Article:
Bilateral paralysis of recurrent laryngeal nerves

Bilateral paralysis of recurrent laryngeal nerves. This condition is mainly due to physical compression due to hypertrophy of the left atrium (Ortner’s sign), dilated pulmonary artery, aortic aneurysm or a combination of these events, causing paralysis of the vocal cords .

Summary

[ hide ]

  • 1 Etiology
  • 2 Clinical manifestations
  • 3 Diagnosis
  • 4 Forecast
  • 5 Treatment
  • 6 Sources

Etiology

Although the most common cause is trauma or acute neuritis , it is usually abrupt onset.

Clinical manifestations

Initially, the vocal cords are in the intermediate or intermediate position, suffering from symptoms of severe dysphonia with adequate airway patency. Aspiration becomes a problem in elderly patients.

Over a certain period of time, the vocal cords gradually move towards the midline, with the consequent improvement in the voice and increased dyspnea , both the latter and the inspiratory stridor, worsening dramatically with exertion.

Acute laryngeal obstruction may develop in the later stages when an upper respiratory infection overlaps with laryngeal paralysis .

Diagnosis

The examination reveals bilateral immobility of the vocal cords, the position of which will vary according to the time that has elapsed since the onset of paralysis. In cases of long-term paralysis, only an elliptical cleft is observed in the airway between the membranous vocal cords. that widen during inspiration.

Direct laryngoscopy is indicated to establish the degree of mobility of the cricothyroid joints with a prognostic purpose.

Forecast

In many cases of non-traumatic origin, spontaneous functional recovery of one or both vocal cords is possible. Such recovery is less likely after surgical trauma or severe neck injury. Many patients with bilateral paralysis will progress to a symptomatic phase of glottic obstruction, except when one of the vocal cords recovers.

The time required for severe dyspnea to appear due to a bilateral medial position can range from a few days to twenty years. In general, paralysis after thyroidectomy occurs in those cases in which a longer period of time elapses before the laryngeal obstruction becomes more intense.

Treatment

The treatment will vary according to the symptoms, but it must be directed, first of all, to the relief of dyspnea. Any procedure to improve the voice will cause a narrowing of the glottis, posing a danger due to possible further spontaneous narrowing; therefore, rehabilitation of dysphonia is of secondary importance.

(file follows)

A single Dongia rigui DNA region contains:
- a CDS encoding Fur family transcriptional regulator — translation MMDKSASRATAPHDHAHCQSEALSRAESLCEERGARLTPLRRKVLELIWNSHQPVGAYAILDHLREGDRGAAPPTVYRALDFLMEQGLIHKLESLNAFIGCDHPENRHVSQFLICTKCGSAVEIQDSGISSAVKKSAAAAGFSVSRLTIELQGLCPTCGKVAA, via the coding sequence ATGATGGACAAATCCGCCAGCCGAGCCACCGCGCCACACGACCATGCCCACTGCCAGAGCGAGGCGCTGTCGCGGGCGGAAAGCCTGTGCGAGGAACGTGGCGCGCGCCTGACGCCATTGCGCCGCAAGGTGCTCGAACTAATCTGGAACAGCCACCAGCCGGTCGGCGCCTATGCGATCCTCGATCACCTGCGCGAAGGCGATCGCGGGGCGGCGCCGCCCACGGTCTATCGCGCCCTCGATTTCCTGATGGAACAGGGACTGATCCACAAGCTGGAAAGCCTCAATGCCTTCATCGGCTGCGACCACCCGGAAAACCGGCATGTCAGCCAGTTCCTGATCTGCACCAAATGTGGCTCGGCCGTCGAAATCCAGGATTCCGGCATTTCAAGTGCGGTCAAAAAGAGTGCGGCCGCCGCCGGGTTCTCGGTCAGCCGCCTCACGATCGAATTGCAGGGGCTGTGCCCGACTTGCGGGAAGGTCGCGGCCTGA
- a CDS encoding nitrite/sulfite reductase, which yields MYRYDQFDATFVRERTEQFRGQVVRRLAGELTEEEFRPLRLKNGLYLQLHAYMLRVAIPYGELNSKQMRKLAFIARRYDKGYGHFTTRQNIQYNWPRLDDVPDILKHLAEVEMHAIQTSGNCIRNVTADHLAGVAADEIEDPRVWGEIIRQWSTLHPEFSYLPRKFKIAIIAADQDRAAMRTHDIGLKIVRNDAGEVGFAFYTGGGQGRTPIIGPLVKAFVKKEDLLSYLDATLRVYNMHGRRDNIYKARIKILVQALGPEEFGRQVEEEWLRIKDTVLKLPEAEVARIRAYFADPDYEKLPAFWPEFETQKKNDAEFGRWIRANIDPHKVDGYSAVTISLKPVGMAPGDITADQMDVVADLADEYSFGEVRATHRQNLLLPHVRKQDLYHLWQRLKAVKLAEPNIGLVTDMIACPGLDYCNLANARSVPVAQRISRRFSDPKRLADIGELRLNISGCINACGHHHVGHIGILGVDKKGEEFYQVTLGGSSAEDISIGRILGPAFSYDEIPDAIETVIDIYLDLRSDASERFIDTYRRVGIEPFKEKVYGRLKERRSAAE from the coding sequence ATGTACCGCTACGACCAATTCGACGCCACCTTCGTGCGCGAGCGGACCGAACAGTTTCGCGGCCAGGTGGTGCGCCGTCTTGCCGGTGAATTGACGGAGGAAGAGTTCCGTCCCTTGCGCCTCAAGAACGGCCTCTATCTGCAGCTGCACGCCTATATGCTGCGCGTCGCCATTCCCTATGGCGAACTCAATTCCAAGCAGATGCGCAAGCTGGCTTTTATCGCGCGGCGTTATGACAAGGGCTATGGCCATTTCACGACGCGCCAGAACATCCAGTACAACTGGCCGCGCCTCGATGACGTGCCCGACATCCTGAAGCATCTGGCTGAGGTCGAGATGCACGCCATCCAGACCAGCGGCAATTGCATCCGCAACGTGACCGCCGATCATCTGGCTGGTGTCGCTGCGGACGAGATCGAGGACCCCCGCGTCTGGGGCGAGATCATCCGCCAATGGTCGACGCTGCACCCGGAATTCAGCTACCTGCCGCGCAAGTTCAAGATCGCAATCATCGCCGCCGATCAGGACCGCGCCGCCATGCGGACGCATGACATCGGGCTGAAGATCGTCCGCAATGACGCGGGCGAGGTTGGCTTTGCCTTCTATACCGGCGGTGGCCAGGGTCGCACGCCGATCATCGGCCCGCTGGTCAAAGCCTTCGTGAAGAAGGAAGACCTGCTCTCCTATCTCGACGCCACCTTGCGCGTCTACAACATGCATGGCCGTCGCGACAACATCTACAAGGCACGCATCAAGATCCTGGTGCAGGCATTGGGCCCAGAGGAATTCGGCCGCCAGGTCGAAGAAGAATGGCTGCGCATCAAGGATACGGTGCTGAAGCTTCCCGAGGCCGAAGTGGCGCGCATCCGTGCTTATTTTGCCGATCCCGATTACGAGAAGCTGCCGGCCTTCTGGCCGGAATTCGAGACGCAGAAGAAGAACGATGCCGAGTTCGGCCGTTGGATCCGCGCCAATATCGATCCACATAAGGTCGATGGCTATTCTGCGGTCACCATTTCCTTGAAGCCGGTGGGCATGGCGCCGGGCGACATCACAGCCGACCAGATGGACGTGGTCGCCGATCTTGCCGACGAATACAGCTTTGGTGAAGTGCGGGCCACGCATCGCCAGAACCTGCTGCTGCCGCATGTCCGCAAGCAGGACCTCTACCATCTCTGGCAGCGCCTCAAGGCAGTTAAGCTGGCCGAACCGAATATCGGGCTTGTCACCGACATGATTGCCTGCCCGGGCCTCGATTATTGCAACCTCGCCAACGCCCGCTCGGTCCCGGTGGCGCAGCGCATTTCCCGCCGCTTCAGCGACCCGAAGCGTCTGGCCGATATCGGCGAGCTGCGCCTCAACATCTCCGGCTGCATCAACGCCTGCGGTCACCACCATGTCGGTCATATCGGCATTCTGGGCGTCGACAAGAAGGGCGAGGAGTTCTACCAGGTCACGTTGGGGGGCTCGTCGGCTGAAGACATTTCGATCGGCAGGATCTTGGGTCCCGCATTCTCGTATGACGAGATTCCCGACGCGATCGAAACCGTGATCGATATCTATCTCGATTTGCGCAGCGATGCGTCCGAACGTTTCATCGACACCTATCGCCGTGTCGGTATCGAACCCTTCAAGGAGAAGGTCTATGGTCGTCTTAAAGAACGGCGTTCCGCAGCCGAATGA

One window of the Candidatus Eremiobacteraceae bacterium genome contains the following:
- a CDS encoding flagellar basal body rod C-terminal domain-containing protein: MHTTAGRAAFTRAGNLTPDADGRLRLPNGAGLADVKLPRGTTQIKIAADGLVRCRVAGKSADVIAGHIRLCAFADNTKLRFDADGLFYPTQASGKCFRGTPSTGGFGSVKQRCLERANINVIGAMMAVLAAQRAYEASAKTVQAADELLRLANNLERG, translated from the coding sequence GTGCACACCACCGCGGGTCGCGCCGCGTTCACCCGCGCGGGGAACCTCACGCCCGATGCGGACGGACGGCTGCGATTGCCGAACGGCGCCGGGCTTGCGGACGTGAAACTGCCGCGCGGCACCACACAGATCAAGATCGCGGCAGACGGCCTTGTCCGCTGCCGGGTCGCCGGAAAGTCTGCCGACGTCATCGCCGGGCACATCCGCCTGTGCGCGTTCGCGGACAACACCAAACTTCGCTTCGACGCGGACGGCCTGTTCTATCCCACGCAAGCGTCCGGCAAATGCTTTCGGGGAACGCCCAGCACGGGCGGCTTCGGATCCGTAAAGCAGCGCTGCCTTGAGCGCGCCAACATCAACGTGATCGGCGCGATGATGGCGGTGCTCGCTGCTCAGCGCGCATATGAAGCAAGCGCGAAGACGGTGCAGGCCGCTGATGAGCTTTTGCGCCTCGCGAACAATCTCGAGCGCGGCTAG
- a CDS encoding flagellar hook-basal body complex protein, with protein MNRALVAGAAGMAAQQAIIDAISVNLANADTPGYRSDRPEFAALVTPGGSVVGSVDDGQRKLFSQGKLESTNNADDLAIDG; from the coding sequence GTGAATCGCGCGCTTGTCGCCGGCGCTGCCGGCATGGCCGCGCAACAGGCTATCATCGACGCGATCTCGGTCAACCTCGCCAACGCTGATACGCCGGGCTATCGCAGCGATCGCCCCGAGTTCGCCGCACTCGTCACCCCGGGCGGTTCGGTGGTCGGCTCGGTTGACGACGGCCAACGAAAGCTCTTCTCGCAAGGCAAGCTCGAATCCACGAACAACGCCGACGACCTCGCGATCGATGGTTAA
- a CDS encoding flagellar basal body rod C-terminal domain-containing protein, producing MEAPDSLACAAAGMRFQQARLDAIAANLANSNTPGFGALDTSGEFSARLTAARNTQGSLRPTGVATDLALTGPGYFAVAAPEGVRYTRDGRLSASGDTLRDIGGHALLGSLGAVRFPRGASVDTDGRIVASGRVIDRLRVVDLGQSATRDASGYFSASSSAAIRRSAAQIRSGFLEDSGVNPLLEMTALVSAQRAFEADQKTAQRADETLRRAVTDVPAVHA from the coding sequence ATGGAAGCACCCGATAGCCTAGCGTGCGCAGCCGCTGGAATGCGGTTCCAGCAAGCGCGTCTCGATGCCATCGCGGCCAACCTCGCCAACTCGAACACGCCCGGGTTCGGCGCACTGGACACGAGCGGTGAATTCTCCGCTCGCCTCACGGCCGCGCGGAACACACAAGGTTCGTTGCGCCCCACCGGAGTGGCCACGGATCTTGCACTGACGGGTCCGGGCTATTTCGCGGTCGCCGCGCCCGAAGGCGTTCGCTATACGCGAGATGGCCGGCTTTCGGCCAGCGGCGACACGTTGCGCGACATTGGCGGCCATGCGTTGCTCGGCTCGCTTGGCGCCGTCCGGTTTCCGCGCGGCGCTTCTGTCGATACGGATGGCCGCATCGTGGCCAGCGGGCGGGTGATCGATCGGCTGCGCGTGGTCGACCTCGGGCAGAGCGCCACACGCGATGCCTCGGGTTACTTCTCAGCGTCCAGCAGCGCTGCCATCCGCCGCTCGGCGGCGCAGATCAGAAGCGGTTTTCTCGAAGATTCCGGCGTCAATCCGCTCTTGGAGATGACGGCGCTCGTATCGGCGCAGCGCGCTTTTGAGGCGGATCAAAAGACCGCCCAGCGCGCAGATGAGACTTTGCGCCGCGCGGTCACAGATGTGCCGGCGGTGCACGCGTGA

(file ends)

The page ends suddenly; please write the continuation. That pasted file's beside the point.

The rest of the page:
In order to relieve dyspnea, a tracheostomy will generally be required as an initial procedure: the subsequent treatment will depend on three factors: a) The duration of the paralysis. b) The mobility of the cricoarytenoid joints. c) The possibilities of recovery.

Patients who have a chance of spontaneous recovery should be observed for at least six months before practicing any procedure other than a tracheostomy. In patients with persistent bilateral paralysis and an inadequate airway, several forms of treatment may be instituted.

  • A permanent tracheostomy.
  • A permanent tracheostomy using a valved cannula (for example, the Kistner cannula).
  • Neurolysis of an external laryngeal nerve.
  • Surgical widening of the glottis, generally due to some form of arytenoidectomy.

Treatment of a permanent tracheostomy without further therapy is indicated in patients with a fatal process or in elderly and debilitated patients who are unlikely to tolerate the necessarily insufficient glottis produced by surgical correction.

Valved tracheostomy is valuable in patients who require continued use of a good voice, in patients who refuse surgery, or, as a temporary measure, when recovery can still be expected.

Neurolysis of the external laryngeal nerve has been discussed by Tschiassny. By sectioning this nerve, the string in the middle position is intended to move laterally to the intermediate position, since the opening of the glottis to this position is a passive movement. The paralysis of a cricothyroid muscle will cause a widening of the glottis of up to 3 mm.

The advantage of the procedure lies in its simplicity compared to arytenoidopexy and in that it avoids the complications of this operation, among which the excessive widening of the glottis is included. Prognostic testing should be performed before proceeding with neurolysis.

  • The mobility of the cricoarytenoid joint must be established.
  • The cricothyroid muscle can be temporarily paralyzed, infiltrating it with local anesthesia. The position of the rope will indicate the degree of improvement that can be expected.

The success of this procedure is limited by the level of fibrosis of the denervated musculature and by the degree of movement limitation of the cricoarytenoid joint. Surgical widening of the glottis for dyspnea due to bilateral recurrent nerve palsy is indicated when:

  • The paralysis has lasted for six to eight months now, and recovery is not evident.
  • The cause of the paralysis leaves little chance of recovery.
  • The cricoarytenoid joints are fixed.
  • Temporary paralysis of a cricoarytenoid muscle does not achieve an adequate airway.

 

Leave a Comment